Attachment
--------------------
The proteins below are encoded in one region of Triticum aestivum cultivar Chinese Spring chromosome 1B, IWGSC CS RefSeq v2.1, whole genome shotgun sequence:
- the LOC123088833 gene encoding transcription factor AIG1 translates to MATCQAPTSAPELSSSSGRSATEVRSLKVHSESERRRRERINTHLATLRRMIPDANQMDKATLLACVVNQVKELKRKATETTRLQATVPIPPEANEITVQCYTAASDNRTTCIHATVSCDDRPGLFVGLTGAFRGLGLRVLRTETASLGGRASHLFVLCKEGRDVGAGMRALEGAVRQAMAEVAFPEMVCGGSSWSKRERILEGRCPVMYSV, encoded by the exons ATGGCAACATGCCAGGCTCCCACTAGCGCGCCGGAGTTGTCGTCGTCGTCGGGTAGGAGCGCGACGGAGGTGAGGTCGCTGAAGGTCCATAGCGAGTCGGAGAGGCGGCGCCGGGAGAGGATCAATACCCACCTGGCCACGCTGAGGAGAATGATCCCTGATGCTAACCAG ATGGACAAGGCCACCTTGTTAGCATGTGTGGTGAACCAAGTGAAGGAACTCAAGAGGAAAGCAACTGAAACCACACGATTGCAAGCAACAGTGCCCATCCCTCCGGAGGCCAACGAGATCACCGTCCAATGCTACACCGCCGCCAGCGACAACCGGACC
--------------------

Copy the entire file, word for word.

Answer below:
The proteins below are encoded in one region of Triticum aestivum cultivar Chinese Spring chromosome 1B, IWGSC CS RefSeq v2.1, whole genome shotgun sequence:
- the LOC123088833 gene encoding transcription factor AIG1 translates to MATCQAPTSAPELSSSSGRSATEVRSLKVHSESERRRRERINTHLATLRRMIPDANQMDKATLLACVVNQVKELKRKATETTRLQATVPIPPEANEITVQCYTAASDNRTTCIHATVSCDDRPGLFVGLTGAFRGLGLRVLRTETASLGGRASHLFVLCKEGRDVGAGMRALEGAVRQAMAEVAFPEMVCGGSSWSKRERILEGRCPVMYSV, encoded by the exons ATGGCAACATGCCAGGCTCCCACTAGCGCGCCGGAGTTGTCGTCGTCGTCGGGTAGGAGCGCGACGGAGGTGAGGTCGCTGAAGGTCCATAGCGAGTCGGAGAGGCGGCGCCGGGAGAGGATCAATACCCACCTGGCCACGCTGAGGAGAATGATCCCTGATGCTAACCAG ATGGACAAGGCCACCTTGTTAGCATGTGTGGTGAACCAAGTGAAGGAACTCAAGAGGAAAGCAACTGAAACCACACGATTGCAAGCAACAGTGCCCATCCCTCCGGAGGCCAACGAGATCACCGTCCAATGCTACACCGCCGCCAGCGACAACCGGACC